"Palermo City of Kings" Review

Feb 25, 2022 416

BY: Mark Spano

“The Old Man” or the Genius of Palermo appears in pictures, statues, and bas-reliefs all around Palermo appears also on the dust jacket cover of Jeremy Dummett’s new book on the Capital City of Sicily. Dummett goes on to tell us that this bearded man, wearing a crown and holding a serpent to his chest, “represents fertility and the creative life force, sexual desire, the spirit of the dead and renewal.”

This Genius is the personification of Palermo, and in Palermo, The City of Kings: The Heart of Sicily, the author relates in his two-part narrative a biographical portrait of the city and then points out the landscape and the very stones of the ancient capital that exude three-thousand years of history. The story is a conflux of European, Asian, and African aspirations to own Sicily and command the Mediterranean Sea.  

What makes this book important is the author’s focus on a specific place. Much of this history is known. It is, though, Drummett’s manifest passion for place that identifies historical narrative, landscape, art, architecture, and persons to create a more complete picture of one of the most mysterious and misunderstood cities in the world.

Leoluca Orlando longtime Mayor of Palermo, said that in his city, “the dog, the cat, and the mouse walk together.” This has been so since the earliest times in Palermo’s history. As a boy, Fredrick II, emperor of the Holy Roman Empire and King of Sicily, wandered the streets like a commoner. Palermo was then large enough to be a capital city yet small enough to be an aggravation of neighborhoods, each with its own ethnicity and religion. Palermo was the pioneer city for diverse communities coexisting. This was not a choice based on political will but a necessity based on the yearnings for empire visited upon the island’s peoples by an epic list of would-be conquerors. Yet, somehow, Palermo would not be wholly subdued.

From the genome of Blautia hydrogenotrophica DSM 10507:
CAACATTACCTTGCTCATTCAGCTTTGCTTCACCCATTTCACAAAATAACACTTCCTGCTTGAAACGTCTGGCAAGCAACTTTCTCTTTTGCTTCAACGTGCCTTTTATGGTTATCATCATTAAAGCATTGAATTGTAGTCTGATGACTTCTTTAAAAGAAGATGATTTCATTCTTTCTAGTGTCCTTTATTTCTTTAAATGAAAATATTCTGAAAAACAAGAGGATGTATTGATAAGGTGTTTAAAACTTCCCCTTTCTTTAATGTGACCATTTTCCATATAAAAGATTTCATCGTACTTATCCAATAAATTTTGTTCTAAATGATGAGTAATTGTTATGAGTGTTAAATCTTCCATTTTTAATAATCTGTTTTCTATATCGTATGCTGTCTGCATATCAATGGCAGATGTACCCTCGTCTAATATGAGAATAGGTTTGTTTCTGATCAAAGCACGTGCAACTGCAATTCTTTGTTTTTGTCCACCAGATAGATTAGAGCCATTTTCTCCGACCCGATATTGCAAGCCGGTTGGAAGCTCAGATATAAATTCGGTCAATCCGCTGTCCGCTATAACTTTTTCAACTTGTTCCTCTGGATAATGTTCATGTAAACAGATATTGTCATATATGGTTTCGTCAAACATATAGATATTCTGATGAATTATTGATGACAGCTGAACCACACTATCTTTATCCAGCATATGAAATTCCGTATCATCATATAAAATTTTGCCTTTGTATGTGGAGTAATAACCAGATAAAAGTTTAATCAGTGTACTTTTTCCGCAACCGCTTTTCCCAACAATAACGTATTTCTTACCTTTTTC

Drummett relates to us, Few cities have experienced such extremes of fortune as Palermo. Few cities have paid so much in the blood of their citizens in the fight for freedom and justice. Few cities have show such resilience and such a strong spirit of survival.

From the Phoenicians to the Mafia Maxi-Trials from the late 1980s and early 1990s, Palermo endures. Oddly over three thousand years, some things have not changed. There still exists a will to power and the friction of diverse peoples trying to live together. Jeremy Drummett beautifully demonstrates that the history of Palermo, The City of Kings is also a story of flesh and blood human beings who have persisted and will continue to persist in the face of tremendous challenges. 

“The Genius is… a mythical, pagan figure who personifies Palermo, linked to ancient gods.” Jeremy Dummett, Palermo, The City of Kings: The Heart of Sicily. 

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